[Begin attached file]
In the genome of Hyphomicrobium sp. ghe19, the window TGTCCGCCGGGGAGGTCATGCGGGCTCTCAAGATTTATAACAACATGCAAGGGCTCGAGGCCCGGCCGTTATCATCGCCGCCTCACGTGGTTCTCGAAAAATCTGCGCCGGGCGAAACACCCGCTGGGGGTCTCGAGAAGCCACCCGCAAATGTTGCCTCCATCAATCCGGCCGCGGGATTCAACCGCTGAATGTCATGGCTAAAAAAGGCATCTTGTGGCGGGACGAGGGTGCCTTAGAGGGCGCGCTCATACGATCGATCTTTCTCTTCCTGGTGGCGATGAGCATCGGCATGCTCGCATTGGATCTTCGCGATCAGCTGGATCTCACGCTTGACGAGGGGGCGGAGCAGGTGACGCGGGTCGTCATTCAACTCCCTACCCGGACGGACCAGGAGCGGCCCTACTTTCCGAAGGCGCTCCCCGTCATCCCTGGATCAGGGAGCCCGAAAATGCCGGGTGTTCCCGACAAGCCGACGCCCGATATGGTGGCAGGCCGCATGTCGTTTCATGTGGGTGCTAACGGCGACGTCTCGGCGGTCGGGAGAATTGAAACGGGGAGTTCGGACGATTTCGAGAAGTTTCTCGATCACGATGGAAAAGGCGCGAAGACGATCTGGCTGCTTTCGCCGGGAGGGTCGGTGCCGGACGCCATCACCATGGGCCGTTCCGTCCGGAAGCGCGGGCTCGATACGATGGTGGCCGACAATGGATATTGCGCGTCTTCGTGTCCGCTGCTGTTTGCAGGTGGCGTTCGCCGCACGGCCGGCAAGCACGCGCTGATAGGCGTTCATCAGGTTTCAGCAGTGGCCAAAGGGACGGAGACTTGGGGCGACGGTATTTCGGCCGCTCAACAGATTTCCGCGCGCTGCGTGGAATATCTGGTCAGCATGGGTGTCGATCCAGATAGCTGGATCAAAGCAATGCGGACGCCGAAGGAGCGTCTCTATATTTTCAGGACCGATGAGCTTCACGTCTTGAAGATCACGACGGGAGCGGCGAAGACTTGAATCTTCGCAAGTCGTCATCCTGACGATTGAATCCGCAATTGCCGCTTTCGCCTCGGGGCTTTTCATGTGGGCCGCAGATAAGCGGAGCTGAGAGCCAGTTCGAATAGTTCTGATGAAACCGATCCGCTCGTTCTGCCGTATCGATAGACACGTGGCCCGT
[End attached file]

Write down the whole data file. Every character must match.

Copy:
In the genome of Hyphomicrobium sp. ghe19, the window TGTCCGCCGGGGAGGTCATGCGGGCTCTCAAGATTTATAACAACATGCAAGGGCTCGAGGCCCGGCCGTTATCATCGCCGCCTCACGTGGTTCTCGAAAAATCTGCGCCGGGCGAAACACCCGCTGGGGGTCTCGAGAAGCCACCCGCAAATGTTGCCTCCATCAATCCGGCCGCGGGATTCAACCGCTGAATGTCATGGCTAAAAAAGGCATCTTGTGGCGGGACGAGGGTGCCTTAGAGGGCGCGCTCATACGATCGATCTTTCTCTTCCTGGTGGCGATGAGCATCGGCATGCTCGCATTGGATCTTCGCGATCAGCTGGATCTCACGCTTGACGAGGGGGCGGAGCAGGTGACGCGGGTCGTCATTCAACTCCCTACCCGGACGGACCAGGAGCGGCCCTACTTTCCGAAGGCGCTCCCCGTCATCCCTGGATCAGGGAGCCCGAAAATGCCGGGTGTTCCCGACAAGCCGACGCCCGATATGGTGGCAGGCCGCATGTCGTTTCATGTGGGTGCTAACGGCGACGTCTCGGCGGTCGGGAGAATTGAAACGGGGAGTTCGGACGATTTCGAGAAGTTTCTCGATCACGATGGAAAAGGCGCGAAGACGATCTGGCTGCTTTCGCCGGGAGGGTCGGTGCCGGACGCCATCACCATGGGCCGTTCCGTCCGGAAGCGCGGGCTCGATACGATGGTGGCCGACAATGGATATTGCGCGTCTTCGTGTCCGCTGCTGTTTGCAGGTGGCGTTCGCCGCACGGCCGGCAAGCACGCGCTGATAGGCGTTCATCAGGTTTCAGCAGTGGCCAAAGGGACGGAGACTTGGGGCGACGGTATTTCGGCCGCTCAACAGATTTCCGCGCGCTGCGTGGAATATCTGGTCAGCATGGGTGTCGATCCAGATAGCTGGATCAAAGCAATGCGGACGCCGAAGGAGCGTCTCTATATTTTCAGGACCGATGAGCTTCACGTCTTGAAGATCACGACGGGAGCGGCGAAGACTTGAATCTTCGCAAGTCGTCATCCTGACGATTGAATCCGCAATTGCCGCTTTCGCCTCGGGGCTTTTCATGTGGGCCGCAGATAAGCGGAGCTGAGAGCCAGTTCGAATAGTTCTGATGAAACCGATCCGCTCGTTCTGCCGTATCGATAGACACGTGGCCCGT